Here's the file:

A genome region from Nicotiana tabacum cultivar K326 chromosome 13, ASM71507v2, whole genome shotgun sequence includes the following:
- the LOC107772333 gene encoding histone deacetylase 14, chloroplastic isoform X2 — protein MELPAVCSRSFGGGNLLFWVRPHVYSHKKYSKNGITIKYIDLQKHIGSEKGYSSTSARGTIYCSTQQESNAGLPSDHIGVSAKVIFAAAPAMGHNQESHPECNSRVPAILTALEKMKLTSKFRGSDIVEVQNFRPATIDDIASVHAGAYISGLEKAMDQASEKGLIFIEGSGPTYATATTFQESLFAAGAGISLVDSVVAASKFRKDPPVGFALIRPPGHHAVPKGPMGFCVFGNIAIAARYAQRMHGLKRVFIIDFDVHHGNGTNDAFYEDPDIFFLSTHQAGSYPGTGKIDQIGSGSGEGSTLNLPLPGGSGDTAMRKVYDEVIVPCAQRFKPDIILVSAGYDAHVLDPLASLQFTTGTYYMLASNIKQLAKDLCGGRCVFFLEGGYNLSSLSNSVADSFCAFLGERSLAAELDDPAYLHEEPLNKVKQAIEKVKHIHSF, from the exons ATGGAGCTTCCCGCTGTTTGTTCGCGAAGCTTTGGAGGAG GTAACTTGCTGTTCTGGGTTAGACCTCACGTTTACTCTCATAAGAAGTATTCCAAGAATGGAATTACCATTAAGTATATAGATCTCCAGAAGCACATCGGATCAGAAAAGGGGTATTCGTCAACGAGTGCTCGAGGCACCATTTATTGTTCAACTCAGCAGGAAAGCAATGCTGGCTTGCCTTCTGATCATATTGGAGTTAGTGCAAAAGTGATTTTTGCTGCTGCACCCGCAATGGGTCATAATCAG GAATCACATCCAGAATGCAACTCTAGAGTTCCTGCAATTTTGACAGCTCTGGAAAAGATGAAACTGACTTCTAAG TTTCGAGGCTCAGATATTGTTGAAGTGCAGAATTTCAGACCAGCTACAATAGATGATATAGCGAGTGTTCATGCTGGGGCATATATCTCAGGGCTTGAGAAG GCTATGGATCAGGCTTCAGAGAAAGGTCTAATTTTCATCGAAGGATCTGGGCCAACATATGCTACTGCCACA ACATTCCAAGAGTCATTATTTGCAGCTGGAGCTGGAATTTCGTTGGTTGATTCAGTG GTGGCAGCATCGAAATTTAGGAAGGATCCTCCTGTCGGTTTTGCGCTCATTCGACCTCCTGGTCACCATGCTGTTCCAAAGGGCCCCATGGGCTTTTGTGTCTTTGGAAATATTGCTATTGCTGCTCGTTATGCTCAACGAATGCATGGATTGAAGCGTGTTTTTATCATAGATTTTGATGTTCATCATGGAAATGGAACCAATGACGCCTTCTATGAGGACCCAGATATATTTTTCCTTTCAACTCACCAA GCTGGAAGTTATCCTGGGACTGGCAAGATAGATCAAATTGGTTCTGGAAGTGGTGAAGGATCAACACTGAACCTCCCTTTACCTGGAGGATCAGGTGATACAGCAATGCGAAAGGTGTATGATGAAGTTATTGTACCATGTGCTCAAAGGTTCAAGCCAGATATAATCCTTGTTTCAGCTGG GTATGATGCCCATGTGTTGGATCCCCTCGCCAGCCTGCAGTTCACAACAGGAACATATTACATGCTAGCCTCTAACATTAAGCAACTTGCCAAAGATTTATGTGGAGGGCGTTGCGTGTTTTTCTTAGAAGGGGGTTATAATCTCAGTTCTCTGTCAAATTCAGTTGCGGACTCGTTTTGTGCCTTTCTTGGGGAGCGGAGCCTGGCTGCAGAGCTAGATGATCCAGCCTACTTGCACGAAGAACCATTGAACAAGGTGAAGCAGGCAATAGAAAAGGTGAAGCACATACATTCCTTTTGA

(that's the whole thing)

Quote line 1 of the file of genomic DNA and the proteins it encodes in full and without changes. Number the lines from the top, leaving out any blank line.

A genome region from Nicotiana tabacum cultivar K326 chromosome 13, ASM71507v2, whole genome shotgun sequence includes the following: